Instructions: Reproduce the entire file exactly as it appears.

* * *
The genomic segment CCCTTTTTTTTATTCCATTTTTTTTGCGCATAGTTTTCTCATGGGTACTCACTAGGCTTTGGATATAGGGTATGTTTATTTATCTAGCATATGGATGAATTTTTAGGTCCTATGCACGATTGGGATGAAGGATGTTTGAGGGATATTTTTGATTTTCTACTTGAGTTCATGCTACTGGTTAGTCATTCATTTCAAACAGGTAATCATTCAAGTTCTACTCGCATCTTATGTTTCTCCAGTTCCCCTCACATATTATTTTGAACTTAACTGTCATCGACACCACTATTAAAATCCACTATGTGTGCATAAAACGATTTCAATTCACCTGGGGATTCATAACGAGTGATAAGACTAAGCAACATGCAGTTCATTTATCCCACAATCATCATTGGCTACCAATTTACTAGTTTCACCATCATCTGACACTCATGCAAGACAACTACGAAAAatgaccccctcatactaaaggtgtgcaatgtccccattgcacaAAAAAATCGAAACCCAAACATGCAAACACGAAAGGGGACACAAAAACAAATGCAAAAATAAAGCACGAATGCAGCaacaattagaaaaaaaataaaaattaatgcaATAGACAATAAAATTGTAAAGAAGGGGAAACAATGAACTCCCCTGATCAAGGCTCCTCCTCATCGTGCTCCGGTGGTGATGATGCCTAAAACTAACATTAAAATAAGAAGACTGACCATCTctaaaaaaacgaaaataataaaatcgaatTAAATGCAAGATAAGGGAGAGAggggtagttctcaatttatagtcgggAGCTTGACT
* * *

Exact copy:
The genomic segment CCCTTTTTTTTATTCCATTTTTTTTGCGCATAGTTTTCTCATGGGTACTCACTAGGCTTTGGATATAGGGTATGTTTATTTATCTAGCATATGGATGAATTTTTAGGTCCTATGCACGATTGGGATGAAGGATGTTTGAGGGATATTTTTGATTTTCTACTTGAGTTCATGCTACTGGTTAGTCATTCATTTCAAACAGGTAATCATTCAAGTTCTACTCGCATCTTATGTTTCTCCAGTTCCCCTCACATATTATTTTGAACTTAACTGTCATCGACACCACTATTAAAATCCACTATGTGTGCATAAAACGATTTCAATTCACCTGGGGATTCATAACGAGTGATAAGACTAAGCAACATGCAGTTCATTTATCCCACAATCATCATTGGCTACCAATTTACTAGTTTCACCATCATCTGACACTCATGCAAGACAACTACGAAAAatgaccccctcatactaaaggtgtgcaatgtccccattgcacaAAAAAATCGAAACCCAAACATGCAAACACGAAAGGGGACACAAAAACAAATGCAAAAATAAAGCACGAATGCAGCaacaattagaaaaaaaataaaaattaatgcaATAGACAATAAAATTGTAAAGAAGGGGAAACAATGAACTCCCCTGATCAAGGCTCCTCCTCATCGTGCTCCGGTGGTGATGATGCCTAAAACTAACATTAAAATAAGAAGACTGACCATCTctaaaaaaacgaaaataataaaatcgaatTAAATGCAAGATAAGGGAGAGAggggtagttctcaatttatagtcgggAGCTTGACT